In a double whammy for Mumbaiites on Friday, suburban railway season ticket rates doubled and autorickshaw and taxi fares were hiked by Rs 2. While the new railway ticket rates will come into effect from June 25, autorickshaw and taxi fares will need the Bombay high court’s nod before drivers start charging them.
In one of the biggest hikes ever, the railway ministry on Friday announced a 14.2% hike in all passenger fares and a 6.5% increase in freight charges. The decision is expected to help the Railways mop up an additional Rs 8,000 crore during this fiscal.
The move came a week after Prime Minister Narendra Modi said the country should be ready for “tough decisions” to improve the economy.
However, for Mumbaiites, who are already reeling under the hike in food and fuel prices, this is a bitter pill to swallow.
Local trains, considered the city’s lifeline, are used by 75 lakh people on a daily basis. The steep hike is expected to hit season ticket buyers — 80% of those using the suburban trains — the most, with the rates of monthly and quarterly passes rising by almost 100%.
According to the tentative ticket revision formula provided by Western Railway, a secondclass monthly season ticket from Churchgate to Virar will cost Rs 645 as compared with Rs 280 at present, while a first-class monthly season ticket for the same distance will cost Rs 1,960 instead of Rs 1,035.
Read: Govt hikes rail fares by 14.2% with effect from June 25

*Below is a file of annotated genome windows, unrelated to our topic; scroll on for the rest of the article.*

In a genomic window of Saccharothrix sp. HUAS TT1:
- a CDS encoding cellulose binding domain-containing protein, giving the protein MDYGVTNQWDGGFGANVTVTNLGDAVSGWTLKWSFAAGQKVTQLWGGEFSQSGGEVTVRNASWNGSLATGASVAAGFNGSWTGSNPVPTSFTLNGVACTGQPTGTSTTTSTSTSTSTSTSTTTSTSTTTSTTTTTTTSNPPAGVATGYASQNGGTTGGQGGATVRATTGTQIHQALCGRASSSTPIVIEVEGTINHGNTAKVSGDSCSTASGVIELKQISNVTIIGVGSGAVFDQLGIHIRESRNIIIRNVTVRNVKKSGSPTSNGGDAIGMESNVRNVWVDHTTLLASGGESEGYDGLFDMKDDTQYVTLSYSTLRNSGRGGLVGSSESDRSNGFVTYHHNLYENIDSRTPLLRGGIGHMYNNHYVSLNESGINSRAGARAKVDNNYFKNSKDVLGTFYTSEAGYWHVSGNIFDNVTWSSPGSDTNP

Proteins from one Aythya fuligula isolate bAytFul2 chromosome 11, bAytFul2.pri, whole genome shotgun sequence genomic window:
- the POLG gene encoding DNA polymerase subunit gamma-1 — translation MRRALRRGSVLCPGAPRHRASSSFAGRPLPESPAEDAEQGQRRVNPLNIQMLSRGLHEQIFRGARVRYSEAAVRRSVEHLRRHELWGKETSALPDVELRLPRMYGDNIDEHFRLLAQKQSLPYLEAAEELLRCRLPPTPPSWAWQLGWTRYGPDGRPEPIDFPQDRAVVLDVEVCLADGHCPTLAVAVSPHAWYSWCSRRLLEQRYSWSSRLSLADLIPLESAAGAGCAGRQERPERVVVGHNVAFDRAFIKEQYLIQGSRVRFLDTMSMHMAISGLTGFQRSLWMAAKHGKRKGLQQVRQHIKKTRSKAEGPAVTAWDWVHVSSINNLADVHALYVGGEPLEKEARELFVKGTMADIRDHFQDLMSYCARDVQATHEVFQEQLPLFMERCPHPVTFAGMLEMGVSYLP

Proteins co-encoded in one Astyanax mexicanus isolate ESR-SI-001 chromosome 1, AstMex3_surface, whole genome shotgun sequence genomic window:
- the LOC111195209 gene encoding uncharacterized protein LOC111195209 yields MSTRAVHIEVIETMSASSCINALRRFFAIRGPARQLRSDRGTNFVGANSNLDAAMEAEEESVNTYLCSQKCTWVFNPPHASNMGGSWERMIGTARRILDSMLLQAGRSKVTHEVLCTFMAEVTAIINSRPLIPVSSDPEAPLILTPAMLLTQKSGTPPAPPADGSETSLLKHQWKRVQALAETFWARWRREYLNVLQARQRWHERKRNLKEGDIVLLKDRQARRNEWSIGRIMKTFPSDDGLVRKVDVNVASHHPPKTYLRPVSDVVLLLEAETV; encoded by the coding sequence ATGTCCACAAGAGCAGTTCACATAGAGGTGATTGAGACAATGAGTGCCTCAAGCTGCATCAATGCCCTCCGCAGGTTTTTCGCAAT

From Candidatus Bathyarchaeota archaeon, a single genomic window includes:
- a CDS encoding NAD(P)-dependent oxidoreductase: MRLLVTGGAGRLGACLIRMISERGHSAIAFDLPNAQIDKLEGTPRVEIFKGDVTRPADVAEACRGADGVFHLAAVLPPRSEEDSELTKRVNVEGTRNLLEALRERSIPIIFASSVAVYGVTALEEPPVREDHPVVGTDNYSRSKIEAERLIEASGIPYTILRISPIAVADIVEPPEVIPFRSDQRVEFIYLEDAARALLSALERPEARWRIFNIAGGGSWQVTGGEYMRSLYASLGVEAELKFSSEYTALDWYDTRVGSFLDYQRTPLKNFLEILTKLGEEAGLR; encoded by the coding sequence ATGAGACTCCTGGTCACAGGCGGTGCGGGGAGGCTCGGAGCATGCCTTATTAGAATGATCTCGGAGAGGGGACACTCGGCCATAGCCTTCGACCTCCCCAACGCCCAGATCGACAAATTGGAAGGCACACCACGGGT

As per the revised tariff, season tickets for longer distances will more than double.
The approximate i ncrease for a CST-Panvel second-class monthly pass will rise from Rs 335 to Rs720, while a CSTKalyan second-class monthly pass will cost Rs 645 as against Rs 280 at present.
The hike in rates for longdistance trains is not as high as the suburban rates.
A journey between Mumbai and Delhi on the Rajdhani Express will cost Rs 4,073 instead of Rs 3,567 in AC- I, Rs 2,357 instead of Rs 2,064 in AC-II and Rs 1,617 instead of Rs 1,416 in AC-III.
What added to Mumbaiites’ misery on Friday was the announcement of Rs 2 hike in minimum fares (first 1.5 km) of autorickshaw and taxi fares. About 35,000 taxis and about 1.5 lakh autorickshaws ply on city roads.
The minimum fare of autorickshaw will go up from Rs 15 to Rs 17 and the fare for taxis will be Rs 21 as against Rs 19 at present.
However, drivers can’t charge these fares immediately, as the new fares will come into effect only after a nod from the Bombay high court.
The Mumbai Metropolitan Region Transport Authority (MMRTA), chaired by transport secretary SK Sharma, decided to approach the court as the issue is sub-judice.
The HC is hearing a petition of consumer outfit Grahak Panchayat, challenging the formula to fix autotaxi tariff.
While confirming the fare revision, Sharma told HT, “Date of fare hike implementation and other things like calibration of e-meters will be decided after the high court’s decision.”
Consumer activists hoped the HC would take a right decision and give relief to commuters. “Now, court will decide fairness of fare hike,” said Shirish Deshpande, activist of Mumbai Grahak Panchayat.
Read: The real story behind railway passenger fare hike
Meanwhile, despite the fare hike, unions are disappointed with the decision. Taxi union leaders AL Quadros said the MMRTA has given them “just peanuts” without considering their demand of increasing basic distance to 2 km from the existing 1.5 km.
Auto union leader Sharad Rao said they haven’t received any official communication from the transport authorities, but there wasn’t any stay on reviewing fare hike.